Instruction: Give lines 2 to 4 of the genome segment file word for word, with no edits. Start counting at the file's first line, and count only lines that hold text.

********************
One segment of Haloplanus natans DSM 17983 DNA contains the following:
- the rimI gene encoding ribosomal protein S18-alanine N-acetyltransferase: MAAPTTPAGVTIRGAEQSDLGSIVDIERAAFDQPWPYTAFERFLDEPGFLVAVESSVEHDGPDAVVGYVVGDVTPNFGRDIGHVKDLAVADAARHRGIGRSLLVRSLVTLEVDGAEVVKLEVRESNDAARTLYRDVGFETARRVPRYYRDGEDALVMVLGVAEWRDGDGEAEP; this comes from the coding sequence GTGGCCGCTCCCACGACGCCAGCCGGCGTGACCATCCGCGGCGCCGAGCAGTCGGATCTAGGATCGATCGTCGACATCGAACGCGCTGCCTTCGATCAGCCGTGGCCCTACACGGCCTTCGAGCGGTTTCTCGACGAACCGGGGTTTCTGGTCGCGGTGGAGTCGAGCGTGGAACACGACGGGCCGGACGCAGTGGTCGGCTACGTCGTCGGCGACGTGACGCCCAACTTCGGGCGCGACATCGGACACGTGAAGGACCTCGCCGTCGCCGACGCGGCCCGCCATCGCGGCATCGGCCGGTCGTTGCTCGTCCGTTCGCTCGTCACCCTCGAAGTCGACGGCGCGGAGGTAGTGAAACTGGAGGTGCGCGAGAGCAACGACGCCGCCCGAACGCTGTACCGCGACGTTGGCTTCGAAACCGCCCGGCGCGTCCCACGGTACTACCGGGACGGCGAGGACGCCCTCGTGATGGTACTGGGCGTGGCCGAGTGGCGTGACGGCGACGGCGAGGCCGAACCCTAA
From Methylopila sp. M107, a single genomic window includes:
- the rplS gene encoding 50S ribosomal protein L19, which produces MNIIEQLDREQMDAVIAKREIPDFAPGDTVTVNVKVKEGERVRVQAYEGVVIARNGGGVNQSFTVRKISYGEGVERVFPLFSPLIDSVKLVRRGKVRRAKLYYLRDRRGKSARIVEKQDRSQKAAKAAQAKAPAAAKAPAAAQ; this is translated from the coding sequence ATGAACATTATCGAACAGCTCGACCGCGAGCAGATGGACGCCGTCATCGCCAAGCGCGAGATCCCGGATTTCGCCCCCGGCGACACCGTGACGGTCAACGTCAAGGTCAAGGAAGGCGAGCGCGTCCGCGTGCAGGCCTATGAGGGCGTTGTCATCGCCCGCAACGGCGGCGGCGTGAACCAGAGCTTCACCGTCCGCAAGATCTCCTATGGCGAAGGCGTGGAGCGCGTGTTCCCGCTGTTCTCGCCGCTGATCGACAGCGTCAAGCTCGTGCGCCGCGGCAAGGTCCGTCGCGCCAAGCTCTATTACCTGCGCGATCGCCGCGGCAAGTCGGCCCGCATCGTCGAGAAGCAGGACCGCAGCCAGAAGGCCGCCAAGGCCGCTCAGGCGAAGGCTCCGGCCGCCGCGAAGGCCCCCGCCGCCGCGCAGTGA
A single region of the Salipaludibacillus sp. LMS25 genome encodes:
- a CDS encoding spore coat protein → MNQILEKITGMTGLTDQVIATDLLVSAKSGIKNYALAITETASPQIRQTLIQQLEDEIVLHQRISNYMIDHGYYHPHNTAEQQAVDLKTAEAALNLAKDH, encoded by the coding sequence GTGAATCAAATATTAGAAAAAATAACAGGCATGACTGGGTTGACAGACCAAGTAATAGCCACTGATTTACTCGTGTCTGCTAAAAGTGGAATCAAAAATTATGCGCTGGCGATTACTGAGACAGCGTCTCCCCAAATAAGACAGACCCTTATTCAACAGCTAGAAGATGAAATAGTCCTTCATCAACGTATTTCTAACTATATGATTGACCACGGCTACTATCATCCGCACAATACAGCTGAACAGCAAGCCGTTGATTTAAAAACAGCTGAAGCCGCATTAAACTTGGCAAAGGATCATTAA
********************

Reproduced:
- the rimI gene encoding ribosomal protein S18-alanine N-acetyltransferase: MAAPTTPAGVTIRGAEQSDLGSIVDIERAAFDQPWPYTAFERFLDEPGFLVAVESSVEHDGPDAVVGYVVGDVTPNFGRDIGHVKDLAVADAARHRGIGRSLLVRSLVTLEVDGAEVVKLEVRESNDAARTLYRDVGFETARRVPRYYRDGEDALVMVLGVAEWRDGDGEAEP; this comes from the coding sequence GTGGCCGCTCCCACGACGCCAGCCGGCGTGACCATCCGCGGCGCCGAGCAGTCGGATCTAGGATCGATCGTCGACATCGAACGCGCTGCCTTCGATCAGCCGTGGCCCTACACGGCCTTCGAGCGGTTTCTCGACGAACCGGGGTTTCTGGTCGCGGTGGAGTCGAGCGTGGAACACGACGGGCCGGACGCAGTGGTCGGCTACGTCGTCGGCGACGTGACGCCCAACTTCGGGCGCGACATCGGACACGTGAAGGACCTCGCCGTCGCCGACGCGGCCCGCCATCGCGGCATCGGCCGGTCGTTGCTCGTCCGTTCGCTCGTCACCCTCGAAGTCGACGGCGCGGAGGTAGTGAAACTGGAGGTGCGCGAGAGCAACGACGCCGCCCGAACGCTGTACCGCGACGTTGGCTTCGAAACCGCCCGGCGCGTCCCACGGTACTACCGGGACGGCGAGGACGCCCTCGTGATGGTACTGGGCGTGGCCGAGTGGCGTGACGGCGACGGCGAGGCCGAACCCTAA
From Methylopila sp. M107, a single genomic window includes:
- the rplS gene encoding 50S ribosomal protein L19, which produces MNIIEQLDREQMDAVIAKREIPDFAPGDTVTVNVKVKEGERVRVQAYEGVVIARNGGGVNQSFTVRKISYGEGVERVFPLFSPLIDSVKLVRRGKVRRAKLYYLRDRRGKSARIVEKQDRSQKAAKAAQAKAPAAAKAPAAAQ; this is translated from the coding sequence ATGAACATTATCGAACAGCTCGACCGCGAGCAGATGGACGCCGTCATCGCCAAGCGCGAGATCCCGGATTTCGCCCCCGGCGACACCGTGACGGTCAACGTCAAGGTCAAGGAAGGCGAGCGCGTCCGCGTGCAGGCCTATGAGGGCGTTGTCATCGCCCGCAACGGCGGCGGCGTGAACCAGAGCTTCACCGTCCGCAAGATCTCCTATGGCGAAGGCGTGGAGCGCGTGTTCCCGCTGTTCTCGCCGCTGATCGACAGCGTCAAGCTCGTGCGCCGCGGCAAGGTCCGTCGCGCCAAGCTCTATTACCTGCGCGATCGCCGCGGCAAGTCGGCCCGCATCGTCGAGAAGCAGGACCGCAGCCAGAAGGCCGCCAAGGCCGCTCAGGCGAAGGCTCCGGCCGCCGCGAAGGCCCCCGCCGCCGCGCAGTGA